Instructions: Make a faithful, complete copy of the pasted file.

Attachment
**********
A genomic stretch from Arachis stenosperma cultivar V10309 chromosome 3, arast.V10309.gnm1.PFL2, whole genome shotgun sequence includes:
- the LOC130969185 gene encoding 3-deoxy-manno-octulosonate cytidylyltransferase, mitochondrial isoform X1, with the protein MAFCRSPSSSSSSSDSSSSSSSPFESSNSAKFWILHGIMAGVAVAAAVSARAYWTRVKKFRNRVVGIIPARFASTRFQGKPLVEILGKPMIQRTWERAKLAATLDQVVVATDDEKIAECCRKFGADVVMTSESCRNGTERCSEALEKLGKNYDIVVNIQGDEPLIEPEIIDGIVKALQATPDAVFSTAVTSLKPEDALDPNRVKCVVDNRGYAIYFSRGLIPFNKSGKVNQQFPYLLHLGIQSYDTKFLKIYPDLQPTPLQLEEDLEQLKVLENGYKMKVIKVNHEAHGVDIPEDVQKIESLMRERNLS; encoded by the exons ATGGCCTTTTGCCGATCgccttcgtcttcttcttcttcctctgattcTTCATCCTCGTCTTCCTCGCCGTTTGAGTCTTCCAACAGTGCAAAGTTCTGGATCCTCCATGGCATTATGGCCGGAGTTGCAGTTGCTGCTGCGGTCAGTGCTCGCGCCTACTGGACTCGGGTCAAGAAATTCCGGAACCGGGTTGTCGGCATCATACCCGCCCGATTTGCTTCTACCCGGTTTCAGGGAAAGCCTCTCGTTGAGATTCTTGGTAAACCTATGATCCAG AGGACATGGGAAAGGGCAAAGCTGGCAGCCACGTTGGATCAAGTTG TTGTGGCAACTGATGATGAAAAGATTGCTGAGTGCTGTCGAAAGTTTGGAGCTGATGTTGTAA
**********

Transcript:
A genomic stretch from Arachis stenosperma cultivar V10309 chromosome 3, arast.V10309.gnm1.PFL2, whole genome shotgun sequence includes:
- the LOC130969185 gene encoding 3-deoxy-manno-octulosonate cytidylyltransferase, mitochondrial isoform X1, with the protein MAFCRSPSSSSSSSDSSSSSSSPFESSNSAKFWILHGIMAGVAVAAAVSARAYWTRVKKFRNRVVGIIPARFASTRFQGKPLVEILGKPMIQRTWERAKLAATLDQVVVATDDEKIAECCRKFGADVVMTSESCRNGTERCSEALEKLGKNYDIVVNIQGDEPLIEPEIIDGIVKALQATPDAVFSTAVTSLKPEDALDPNRVKCVVDNRGYAIYFSRGLIPFNKSGKVNQQFPYLLHLGIQSYDTKFLKIYPDLQPTPLQLEEDLEQLKVLENGYKMKVIKVNHEAHGVDIPEDVQKIESLMRERNLS; encoded by the exons ATGGCCTTTTGCCGATCgccttcgtcttcttcttcttcctctgattcTTCATCCTCGTCTTCCTCGCCGTTTGAGTCTTCCAACAGTGCAAAGTTCTGGATCCTCCATGGCATTATGGCCGGAGTTGCAGTTGCTGCTGCGGTCAGTGCTCGCGCCTACTGGACTCGGGTCAAGAAATTCCGGAACCGGGTTGTCGGCATCATACCCGCCCGATTTGCTTCTACCCGGTTTCAGGGAAAGCCTCTCGTTGAGATTCTTGGTAAACCTATGATCCAG AGGACATGGGAAAGGGCAAAGCTGGCAGCCACGTTGGATCAAGTTG TTGTGGCAACTGATGATGAAAAGATTGCTGAGTGCTGTCGAAAGTTTGGAGCTGATGTTGTAA